The objective of the present study was to enhance the amount of physical activity among women suffering from breast cancer using an interventional program based on self-efficacy and outcome expectation constructs. In this study, the mean score for self-efficacy obtained by the participants was 54.6, which indicates a low level of self-efficacy among these patients. In a study by Akin, conducted on 141 patients suffering from breast cancer, about their quality of life and self-efficacy, similar results were obtained (30). Another study by Haas on 73 patients suffering from breast cancer showed that cancer-related fatigue led to a decrease in the physical activity self-efficacy among these patients, and given the important role of self-efficacy in doing physical activities, Haas suggested that some intervention measures be taken to improve self-efficacy among these patients (31). These results correspond with the results obtained from the present study and indicate that refractory diseases significantly affect and reduce the individuals’ self-efficacy. Therefore, appropriate interventions are needed to pave the way for the enhancement of self-efficacy. In the present study, one month after the training intervention was conducted based on the needs assessment taken from the patients, the self-efficacy in the performance of physical activities increased to a mean of 113 in the experimental group, but the same measure in the control group did not show any statistically significant difference. Thus, the training intervention resulted in the enhancement of physical activity self-efficacy among women suffering from breast cancer. The results of the present study match those obtained from studies involving cognitive-behavioral interventions conducted to enhance self-efficacy, including Lev et al. (2001), Lee (2006), Lam (2007), and Mosher (2010) cited in Mohajjel Aghdam (2013) (32). Another finding of the present study is the significant increase in positive outcome expectations in the performance of physical activities in the experimental group from a mean of 37.1 to 48.4. Although this variable was at a satisfactory level from the beginning, the training intervention made the outcome expectations of physical activities even more positive. In a trial study by Rogers conducted on breast cancer survivors, it has also been stated that patients recognize the striking results and the outcomes of appropriate and constant physical activity as effective in the improvement of physical and mental health, such that their outcome expectations are positive, but they are not aware of the type of physical activity that they are allowed to perform (33). This matches the results obtained from the present study. An interventional study by Korstjens conducted on cancer patients indicated that face-to-face training can improve the attitude (outcome expectation) of individuals suffering from cancer (34). Additionally, the results of a study by Short et al. conducted in Newcastle, Australia on 347 women suffering from breast cancer, titled “Movement for Life”, demonstrated that when patients suffering from breast cancer received more accurate information relevant to their problems, they reported more desirable quality of life, higher self-efficacy, fewer self-efficacy obstacles, more positive outcome expectations and higher outcome expectancy (22). In the present study, the amount of physical activity performed by the experimental group as measured three months after the training intervention was significantly different from that of the control group. In fact, the training intervention was effective in improving the performance of physical activities by the participants. Based on the results of a review study by Gary, an important factor affecting the performance of physical activities by patients suffering from heart failure is self-efficacy, and the use of the self-efficacy theory can be beneficial in designing training interventions (35). These findings are similar to those of a study by Dinger et al. on sedentary women with an average age of 72. They reported improvements in performance of physical activities after the training intervention. In this study, like the present research, the IPAQ instrument was used to measure the amount of physical activity performed (36).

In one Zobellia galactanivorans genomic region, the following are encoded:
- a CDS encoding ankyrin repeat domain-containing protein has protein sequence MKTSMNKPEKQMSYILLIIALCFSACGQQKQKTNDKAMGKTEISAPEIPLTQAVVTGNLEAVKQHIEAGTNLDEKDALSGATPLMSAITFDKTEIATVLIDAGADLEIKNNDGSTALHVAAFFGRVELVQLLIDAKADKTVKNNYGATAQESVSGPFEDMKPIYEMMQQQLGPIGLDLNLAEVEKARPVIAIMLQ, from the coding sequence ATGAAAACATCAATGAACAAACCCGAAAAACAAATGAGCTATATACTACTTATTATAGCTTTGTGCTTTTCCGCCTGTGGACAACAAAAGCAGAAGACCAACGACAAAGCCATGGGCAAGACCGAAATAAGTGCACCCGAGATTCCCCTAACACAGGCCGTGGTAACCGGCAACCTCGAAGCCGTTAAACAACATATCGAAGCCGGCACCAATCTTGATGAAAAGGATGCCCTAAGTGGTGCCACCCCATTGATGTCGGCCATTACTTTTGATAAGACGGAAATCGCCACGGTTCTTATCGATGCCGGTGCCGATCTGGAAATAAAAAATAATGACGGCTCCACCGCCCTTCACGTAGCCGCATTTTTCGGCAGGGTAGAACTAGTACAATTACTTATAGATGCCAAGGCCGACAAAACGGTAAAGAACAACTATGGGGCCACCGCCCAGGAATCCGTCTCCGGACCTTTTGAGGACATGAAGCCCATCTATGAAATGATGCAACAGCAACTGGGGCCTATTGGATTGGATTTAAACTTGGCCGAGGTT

With earlier diagnoses and improvements in cancer treatments, the number of breast cancer survivors increases on a daily basis. The most important complication of breast cancer and its treatments is the reduction of abilities for a specific time. The reduction in the sense of capability together with the physician’s recommendations that the patient take care of his/her health sometimes limits the physical activities of the individuals to the lowest levels. Therefore, many cancer survivors for a long time are in doubt about extending their physical activities and avoid physical activities in order to reduce treatment complications such as fatigue. Based on the results obtained from the present study, it can be stated that designing cognitive-behavioral training interventions based on training needs assessment of the patients can improve the quality of life of these patients and enhance the amount of physical activity, which is a cornerstone of a healthy lifestyle. It is necessary to design and conduct these training interventions continually and constantly, with attention to the limitations of the patients and also by using proper health education models. Therefore, it is recommended that health training programs be planned and conducted in palliative medicine centers and oncology wards of the hospitals in order to solve the problems related to the physical activities of cancer patients under the supervision of experts. From among the limitations of the present study, the use of self-report physical activity questionnaires and a seven-day follow-up test can be mentioned. In the use of such questionnaires, there is the possibility of errors of memory and also untruthful reporting of the information. However, this questionnaire has been used in numerous studies in Iran and other countries. In the present study, the questionnaire was provided to the participants during a one-week interval in order to minimize this type of error.

Acknowledgements
Footnotes